There is a major gap in the mental health treatment and support level in India. According to the Indian Journal of Psychiatry, there are only 0.75 psychiatrists for every 100,000 patients in India. Despite a rise in mental health issues, the Indian Health Ministry in 2022 allocated less than 1% of its budget to deal with psychological illnesses directly. To fill the gap in psychiatric care in the next 10 years, India would need 2700 new psychiatrists every year, yet every year only seven hundred are trained in PG seats.
Elders often play down mental health issues in Indian youth. It is still grossly misunderstood in traditional Indian households where depression is confused with sadness, thus trivializing the issue. If lack of proper mental health care is one challenge in India, social stigma is close behind. Most Indian families are unaware that mental issues can exist. As a result, comments like “You are too young to understand” and “You are too weak-minded” create a shell around the youth, afraid to open up. Such careless indifference makes it extremely difficult for victims to seek help for fear of being judged by home and society. One of the more concerning challenges negatively impacting the mental health of Indian youth is how obedience is valued more than a child’s interest. Prevailing examples are choice of life partner, choice of career, and even choice of subjects of study.
Navigating Challenges of Mental Health and Building Resilience Towards Overcoming Them
If the challenges of mental health in Indian youth are to be addressed. Then it needs a strong focus on building resilience. This helps individuals adjust to the adversity faced in such problems; it helps them bounce back from setbacks and encourages them to seek help. Strategies to build resilience are:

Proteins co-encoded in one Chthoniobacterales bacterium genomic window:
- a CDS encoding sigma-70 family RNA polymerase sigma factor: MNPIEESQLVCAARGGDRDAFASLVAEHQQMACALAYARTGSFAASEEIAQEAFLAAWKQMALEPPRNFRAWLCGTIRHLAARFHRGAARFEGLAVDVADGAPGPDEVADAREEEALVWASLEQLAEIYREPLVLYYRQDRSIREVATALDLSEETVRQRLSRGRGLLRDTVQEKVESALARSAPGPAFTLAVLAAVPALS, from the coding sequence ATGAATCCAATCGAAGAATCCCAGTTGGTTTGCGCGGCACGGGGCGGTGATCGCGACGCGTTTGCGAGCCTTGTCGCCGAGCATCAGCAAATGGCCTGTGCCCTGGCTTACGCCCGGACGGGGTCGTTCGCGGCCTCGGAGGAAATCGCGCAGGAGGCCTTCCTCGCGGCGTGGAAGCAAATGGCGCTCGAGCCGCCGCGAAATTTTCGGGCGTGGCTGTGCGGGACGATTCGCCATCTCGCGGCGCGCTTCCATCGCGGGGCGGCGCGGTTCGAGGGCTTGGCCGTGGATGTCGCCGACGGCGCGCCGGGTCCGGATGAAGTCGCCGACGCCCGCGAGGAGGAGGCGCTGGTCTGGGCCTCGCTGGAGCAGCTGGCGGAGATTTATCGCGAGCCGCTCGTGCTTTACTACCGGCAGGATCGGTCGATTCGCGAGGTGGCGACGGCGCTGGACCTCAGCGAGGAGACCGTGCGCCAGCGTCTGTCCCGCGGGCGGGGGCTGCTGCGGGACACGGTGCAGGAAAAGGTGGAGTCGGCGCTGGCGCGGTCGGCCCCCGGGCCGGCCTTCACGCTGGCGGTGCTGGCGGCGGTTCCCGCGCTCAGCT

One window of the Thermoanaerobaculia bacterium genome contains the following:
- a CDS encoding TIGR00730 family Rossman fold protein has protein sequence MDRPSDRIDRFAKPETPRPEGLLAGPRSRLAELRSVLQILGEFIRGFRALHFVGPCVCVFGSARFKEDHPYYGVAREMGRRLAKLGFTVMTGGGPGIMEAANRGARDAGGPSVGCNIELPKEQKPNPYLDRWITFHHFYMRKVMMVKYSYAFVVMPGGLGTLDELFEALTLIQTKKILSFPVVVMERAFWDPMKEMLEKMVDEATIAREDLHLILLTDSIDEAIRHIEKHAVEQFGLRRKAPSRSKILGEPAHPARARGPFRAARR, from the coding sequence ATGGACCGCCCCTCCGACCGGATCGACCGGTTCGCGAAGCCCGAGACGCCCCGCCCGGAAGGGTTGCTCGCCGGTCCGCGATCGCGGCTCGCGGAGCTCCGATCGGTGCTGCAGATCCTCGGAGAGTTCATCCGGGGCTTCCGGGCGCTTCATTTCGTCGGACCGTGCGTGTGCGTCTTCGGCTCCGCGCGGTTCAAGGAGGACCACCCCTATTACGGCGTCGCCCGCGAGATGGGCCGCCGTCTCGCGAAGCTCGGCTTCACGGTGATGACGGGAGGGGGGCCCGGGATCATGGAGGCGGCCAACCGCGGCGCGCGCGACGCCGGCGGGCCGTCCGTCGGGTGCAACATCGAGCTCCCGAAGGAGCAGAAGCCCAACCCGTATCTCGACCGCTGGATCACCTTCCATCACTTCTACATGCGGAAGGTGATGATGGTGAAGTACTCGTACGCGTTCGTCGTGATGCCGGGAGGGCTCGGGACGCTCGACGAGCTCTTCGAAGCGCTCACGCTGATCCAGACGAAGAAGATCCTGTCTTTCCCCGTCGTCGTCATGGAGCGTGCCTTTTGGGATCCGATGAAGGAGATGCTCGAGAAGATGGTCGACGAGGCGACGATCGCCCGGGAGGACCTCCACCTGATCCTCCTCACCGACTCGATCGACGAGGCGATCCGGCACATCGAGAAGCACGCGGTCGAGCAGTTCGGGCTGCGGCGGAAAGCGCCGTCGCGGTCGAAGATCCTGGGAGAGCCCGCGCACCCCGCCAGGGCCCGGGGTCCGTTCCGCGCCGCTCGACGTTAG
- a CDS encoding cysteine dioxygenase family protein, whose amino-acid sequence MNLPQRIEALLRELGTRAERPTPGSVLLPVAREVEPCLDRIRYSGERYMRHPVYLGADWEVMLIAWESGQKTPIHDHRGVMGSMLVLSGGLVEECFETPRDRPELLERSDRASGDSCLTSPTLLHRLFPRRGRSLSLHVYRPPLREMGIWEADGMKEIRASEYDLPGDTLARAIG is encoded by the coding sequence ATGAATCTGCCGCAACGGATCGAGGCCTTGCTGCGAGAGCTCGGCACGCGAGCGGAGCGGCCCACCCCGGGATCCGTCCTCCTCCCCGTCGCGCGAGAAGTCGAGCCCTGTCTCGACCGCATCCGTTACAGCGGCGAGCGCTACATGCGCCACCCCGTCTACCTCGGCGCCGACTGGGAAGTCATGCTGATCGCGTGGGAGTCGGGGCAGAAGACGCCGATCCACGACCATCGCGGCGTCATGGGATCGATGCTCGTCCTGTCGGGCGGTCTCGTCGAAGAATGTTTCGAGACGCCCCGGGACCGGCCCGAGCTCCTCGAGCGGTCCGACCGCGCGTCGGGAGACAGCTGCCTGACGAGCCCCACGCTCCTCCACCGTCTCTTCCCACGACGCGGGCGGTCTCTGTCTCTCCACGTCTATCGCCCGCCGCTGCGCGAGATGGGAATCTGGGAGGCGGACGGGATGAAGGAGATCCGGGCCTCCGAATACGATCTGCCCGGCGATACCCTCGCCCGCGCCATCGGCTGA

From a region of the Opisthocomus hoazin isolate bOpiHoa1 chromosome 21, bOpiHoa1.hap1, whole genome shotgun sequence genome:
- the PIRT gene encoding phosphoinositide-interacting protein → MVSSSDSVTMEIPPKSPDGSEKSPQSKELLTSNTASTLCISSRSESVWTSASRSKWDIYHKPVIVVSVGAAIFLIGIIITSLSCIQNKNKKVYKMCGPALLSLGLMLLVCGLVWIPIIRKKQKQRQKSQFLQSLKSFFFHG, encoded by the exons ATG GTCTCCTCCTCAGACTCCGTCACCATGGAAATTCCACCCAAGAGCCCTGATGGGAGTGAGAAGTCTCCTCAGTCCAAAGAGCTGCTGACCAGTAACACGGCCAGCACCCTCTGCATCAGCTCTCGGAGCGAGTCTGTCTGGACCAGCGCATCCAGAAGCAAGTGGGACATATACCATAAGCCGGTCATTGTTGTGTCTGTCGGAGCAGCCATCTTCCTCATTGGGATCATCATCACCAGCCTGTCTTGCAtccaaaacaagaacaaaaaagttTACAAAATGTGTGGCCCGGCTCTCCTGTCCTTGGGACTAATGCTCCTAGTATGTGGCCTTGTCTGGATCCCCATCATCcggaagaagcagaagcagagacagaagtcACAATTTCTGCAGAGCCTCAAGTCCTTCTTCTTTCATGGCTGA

1. Encourage Awareness
Integrated efforts need to be implemented in homes, schools, and communities to discuss and embrace mental health issues in the same manner as physical health issues. This will eliminate the stigmas preventing most children and adolescents from seeking assistance. Youths need to be educated and informed on recognizing their issue and that seeking help is a sign of maturity, not weakness.
2. Encourage Communication
For a young person to express their mental issues, a safe space must be created to express themselves without fear of judgment. Encouraging open dialogues, group therapy, sharing, and active listening can provide the vital support needed.
3. Improved Support System
Indian youth need a fast-acting support system for mental health support. It must ensure the youth can access and afford professional assistance such as behavioral therapy, counseling, psychotherapy, and medication. Increasing counseling centers in educational institutions, inducting more mental health professionals, and maximum use of digital platforms for remote support are all ways to improve mental health support.
4. Mental Health Insurance
Including mental health care in mainstream medical insurance should be enforced. A step forward is the recent instruction by the Insurance Regulatory and Development Authority of India (IRDAI) which has made it mandatory for all insurance companies to cover mental health costs within existing insurance plans. (MHC Act 2017).
5. Encourage Coping Skills
Youngsters need to be taught better-coping skills. Often due to family indifference to mental issues, such problems tend to appear confusing to the victims, who cannot process what is happening to them. Empowering those with such issues through education and awareness will do much to reduce the impact of the problem on well-being. The youth can be taught relaxation techniques, meditation, stress-busting, or engaging in hobbies to manage their problems better.
The figures proving how mental health negatively impacts India’s youth’s life are reasons enough to warrant fast and immediate action. Acknowledging the challenges and implementing a good support structure to build resilience will empower the youth to take on their challenges, knowing all avenues of society are supporting them. It will certainly foster a more positive attitude resulting in mentally strong individuals growing into more productive and happier adults.